U.S. Regulators Say Boeing 737 Max May Be Cleared to Fly by Late June
The Boeing 737 Max has been grounded worldwide since early March, after a second deadly crash killed 157 people on an Ethiopian Airlines flight. But Boeing is scrambling to fix software issues believed to have caused that crash and an October incident in Indonesia, and there are finally signs of when the plane may fly again.
Federal Aviation Administration officials have privately told international regulators that the plane may be cleared to return as soon as late June, anonymous sources told Reuters. It’s the first indication of when the troubled plane may be able to resume flights.
Boeing said last week that it had updated a software system believed to have caused both crashes. The software, meant to prevent a stall, has been a central focus in the investigations and criticism of the plane because it would automatically pull the nose of the plane down – even based on a faulty reading of how high the plane was angled upward.
The plane still needs many hours of certification flights before it’s cleared for takeoff.
Just three U.S. airlines use the Boeing 737 Max: United, Southwest, and American Airlines. But its absence has put a financial squeeze on them.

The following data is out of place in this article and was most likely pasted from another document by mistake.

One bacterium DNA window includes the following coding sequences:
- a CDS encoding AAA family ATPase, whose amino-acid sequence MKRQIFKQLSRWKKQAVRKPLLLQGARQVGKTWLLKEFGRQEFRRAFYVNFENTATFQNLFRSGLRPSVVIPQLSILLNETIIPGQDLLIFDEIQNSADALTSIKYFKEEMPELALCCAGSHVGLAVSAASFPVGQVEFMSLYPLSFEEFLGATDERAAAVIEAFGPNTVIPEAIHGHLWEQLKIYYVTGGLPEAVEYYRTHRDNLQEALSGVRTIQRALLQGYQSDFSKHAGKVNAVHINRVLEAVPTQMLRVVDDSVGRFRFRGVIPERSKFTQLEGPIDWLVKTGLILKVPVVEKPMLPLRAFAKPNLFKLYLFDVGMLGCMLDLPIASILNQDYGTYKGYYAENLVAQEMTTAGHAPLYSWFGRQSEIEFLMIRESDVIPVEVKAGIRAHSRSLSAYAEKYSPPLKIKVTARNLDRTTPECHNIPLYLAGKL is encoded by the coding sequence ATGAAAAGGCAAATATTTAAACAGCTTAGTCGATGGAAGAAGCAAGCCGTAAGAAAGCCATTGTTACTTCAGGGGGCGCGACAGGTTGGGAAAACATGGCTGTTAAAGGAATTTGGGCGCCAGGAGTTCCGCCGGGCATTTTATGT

And all three carriers have already pulled the planes from their flight schedules until at least early July. Southwest and American Airlines both don’t plan to fly the plane again until at least August.
Worldwide, there are even more questions about when the Boeing 737 Max will return. Airlines across the globe have 387 of the planes in their fleets.
Meanwhile, the FAA hasn’t publicly commented on when it expects to see the plane return to U.S. skies.
“The last thing I want is to put a date out there and then to have anybody, either the FAA, or you or the public drive to the date instead of the end result or the process,” the FAA’s acting administrator Dan Elwell told Reuters.
With a software fix complete, it’s likely only a matter of time before we see the Boeing 737 Max back in flight. We’ll let you decide whether that’s a good or bad thing.
Lead photo courtesy of Victor via Flickr
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